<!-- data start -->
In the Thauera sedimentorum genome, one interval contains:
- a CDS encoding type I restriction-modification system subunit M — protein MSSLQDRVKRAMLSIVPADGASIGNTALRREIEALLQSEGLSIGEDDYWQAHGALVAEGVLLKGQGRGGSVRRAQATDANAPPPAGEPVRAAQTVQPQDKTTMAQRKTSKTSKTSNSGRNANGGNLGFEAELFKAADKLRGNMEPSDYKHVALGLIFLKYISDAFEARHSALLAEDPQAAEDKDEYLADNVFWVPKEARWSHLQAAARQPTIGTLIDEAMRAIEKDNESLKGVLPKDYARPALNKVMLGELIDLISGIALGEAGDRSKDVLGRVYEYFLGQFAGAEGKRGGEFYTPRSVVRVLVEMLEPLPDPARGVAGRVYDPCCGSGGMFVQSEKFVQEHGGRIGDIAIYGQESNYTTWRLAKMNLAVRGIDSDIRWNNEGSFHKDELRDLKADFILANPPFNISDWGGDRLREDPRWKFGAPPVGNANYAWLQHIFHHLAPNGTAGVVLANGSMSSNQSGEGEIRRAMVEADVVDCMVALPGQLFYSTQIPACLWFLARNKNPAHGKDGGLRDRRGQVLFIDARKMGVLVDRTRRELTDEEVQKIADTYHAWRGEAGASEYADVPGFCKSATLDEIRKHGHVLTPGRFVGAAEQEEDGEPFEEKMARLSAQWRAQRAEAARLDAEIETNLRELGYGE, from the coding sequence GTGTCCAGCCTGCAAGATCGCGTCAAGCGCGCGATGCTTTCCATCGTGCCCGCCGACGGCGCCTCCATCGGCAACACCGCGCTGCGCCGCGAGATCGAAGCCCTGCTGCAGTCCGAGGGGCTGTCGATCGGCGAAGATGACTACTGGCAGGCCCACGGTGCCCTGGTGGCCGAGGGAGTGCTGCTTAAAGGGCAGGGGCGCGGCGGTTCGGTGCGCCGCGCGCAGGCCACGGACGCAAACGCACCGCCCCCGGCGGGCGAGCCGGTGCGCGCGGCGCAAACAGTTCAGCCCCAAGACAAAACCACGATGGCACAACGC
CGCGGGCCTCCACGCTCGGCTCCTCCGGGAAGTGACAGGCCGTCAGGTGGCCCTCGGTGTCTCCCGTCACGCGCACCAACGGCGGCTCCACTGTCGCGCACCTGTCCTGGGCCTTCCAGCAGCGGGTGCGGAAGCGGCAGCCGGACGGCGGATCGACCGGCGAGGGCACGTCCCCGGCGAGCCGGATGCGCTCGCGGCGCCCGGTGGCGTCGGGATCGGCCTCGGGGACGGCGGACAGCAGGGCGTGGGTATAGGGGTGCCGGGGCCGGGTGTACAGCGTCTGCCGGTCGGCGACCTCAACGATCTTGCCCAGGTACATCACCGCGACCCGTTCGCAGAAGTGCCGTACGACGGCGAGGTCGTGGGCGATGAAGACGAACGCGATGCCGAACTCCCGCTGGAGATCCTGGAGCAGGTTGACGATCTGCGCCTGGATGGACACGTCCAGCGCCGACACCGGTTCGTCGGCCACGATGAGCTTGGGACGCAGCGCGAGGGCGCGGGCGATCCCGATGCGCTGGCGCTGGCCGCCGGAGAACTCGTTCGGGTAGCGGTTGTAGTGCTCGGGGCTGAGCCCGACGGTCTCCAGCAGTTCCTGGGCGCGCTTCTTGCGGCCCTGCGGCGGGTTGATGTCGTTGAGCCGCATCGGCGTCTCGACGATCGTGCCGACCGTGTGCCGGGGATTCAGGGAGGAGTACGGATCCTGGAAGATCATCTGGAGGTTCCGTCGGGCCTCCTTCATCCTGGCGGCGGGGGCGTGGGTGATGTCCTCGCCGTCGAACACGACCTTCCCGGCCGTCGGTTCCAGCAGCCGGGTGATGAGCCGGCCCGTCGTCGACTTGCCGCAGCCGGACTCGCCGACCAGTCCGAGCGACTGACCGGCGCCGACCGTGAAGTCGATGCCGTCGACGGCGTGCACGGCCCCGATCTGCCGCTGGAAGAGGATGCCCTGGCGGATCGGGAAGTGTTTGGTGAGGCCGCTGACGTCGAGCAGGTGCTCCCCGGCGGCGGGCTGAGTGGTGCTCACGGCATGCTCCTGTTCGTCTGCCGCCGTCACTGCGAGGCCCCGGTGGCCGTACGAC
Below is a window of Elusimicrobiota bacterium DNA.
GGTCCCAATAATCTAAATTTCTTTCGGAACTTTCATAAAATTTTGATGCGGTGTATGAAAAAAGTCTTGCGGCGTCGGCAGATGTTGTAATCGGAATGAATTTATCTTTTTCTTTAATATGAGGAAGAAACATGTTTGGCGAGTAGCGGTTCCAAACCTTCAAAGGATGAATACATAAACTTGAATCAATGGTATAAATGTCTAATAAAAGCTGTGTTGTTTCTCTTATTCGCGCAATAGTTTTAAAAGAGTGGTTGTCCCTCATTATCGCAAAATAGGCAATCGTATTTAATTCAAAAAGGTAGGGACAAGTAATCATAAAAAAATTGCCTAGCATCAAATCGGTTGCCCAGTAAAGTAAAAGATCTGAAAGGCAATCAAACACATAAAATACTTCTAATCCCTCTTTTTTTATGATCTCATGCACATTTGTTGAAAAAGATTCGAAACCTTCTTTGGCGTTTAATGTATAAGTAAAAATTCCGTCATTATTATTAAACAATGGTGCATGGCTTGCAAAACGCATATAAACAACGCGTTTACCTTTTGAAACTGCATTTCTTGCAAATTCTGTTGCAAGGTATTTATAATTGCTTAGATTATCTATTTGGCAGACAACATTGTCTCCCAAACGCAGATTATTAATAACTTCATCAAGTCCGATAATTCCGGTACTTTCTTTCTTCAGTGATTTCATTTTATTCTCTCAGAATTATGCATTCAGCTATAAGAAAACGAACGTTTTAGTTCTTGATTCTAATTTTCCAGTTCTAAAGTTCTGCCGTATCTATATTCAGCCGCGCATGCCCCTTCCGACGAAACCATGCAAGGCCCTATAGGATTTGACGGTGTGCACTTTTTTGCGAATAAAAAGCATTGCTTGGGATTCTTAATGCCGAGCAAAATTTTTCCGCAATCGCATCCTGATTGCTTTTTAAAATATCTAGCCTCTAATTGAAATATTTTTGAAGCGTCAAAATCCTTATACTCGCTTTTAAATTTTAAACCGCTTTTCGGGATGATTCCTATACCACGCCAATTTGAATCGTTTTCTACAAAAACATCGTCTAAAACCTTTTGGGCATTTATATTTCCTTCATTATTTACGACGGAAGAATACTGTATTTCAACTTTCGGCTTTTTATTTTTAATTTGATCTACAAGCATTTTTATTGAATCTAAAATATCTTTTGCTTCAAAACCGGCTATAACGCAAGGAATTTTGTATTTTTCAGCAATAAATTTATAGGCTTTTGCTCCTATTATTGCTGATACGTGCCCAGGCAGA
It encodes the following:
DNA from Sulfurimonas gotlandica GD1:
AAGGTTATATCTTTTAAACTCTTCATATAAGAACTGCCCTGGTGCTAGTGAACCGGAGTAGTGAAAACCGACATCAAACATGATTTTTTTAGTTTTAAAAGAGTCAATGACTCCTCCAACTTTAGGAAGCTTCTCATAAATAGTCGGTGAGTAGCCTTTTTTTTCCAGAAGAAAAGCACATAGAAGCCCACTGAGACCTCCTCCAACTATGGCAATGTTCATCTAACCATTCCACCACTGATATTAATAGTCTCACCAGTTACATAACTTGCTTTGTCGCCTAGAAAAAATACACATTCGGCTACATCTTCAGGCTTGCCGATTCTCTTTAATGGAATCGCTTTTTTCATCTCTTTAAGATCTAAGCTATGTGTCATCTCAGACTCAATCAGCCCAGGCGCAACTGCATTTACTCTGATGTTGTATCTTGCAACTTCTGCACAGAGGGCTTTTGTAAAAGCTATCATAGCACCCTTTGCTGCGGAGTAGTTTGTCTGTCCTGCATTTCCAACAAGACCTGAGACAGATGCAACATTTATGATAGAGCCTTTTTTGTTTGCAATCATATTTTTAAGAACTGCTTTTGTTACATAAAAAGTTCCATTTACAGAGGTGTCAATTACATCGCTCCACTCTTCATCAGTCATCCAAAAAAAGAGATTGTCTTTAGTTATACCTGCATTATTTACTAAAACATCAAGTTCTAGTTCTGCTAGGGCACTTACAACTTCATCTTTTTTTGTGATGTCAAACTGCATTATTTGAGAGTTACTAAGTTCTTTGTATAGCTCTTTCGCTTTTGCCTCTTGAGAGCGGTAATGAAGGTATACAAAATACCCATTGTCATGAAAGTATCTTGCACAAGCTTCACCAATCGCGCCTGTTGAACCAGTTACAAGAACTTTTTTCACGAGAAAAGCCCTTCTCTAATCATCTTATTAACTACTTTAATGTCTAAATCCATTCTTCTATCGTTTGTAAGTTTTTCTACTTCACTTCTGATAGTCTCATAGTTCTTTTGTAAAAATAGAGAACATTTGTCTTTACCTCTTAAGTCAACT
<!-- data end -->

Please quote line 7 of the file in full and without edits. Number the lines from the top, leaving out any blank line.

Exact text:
DNA from Sulfurimonas gotlandica GD1: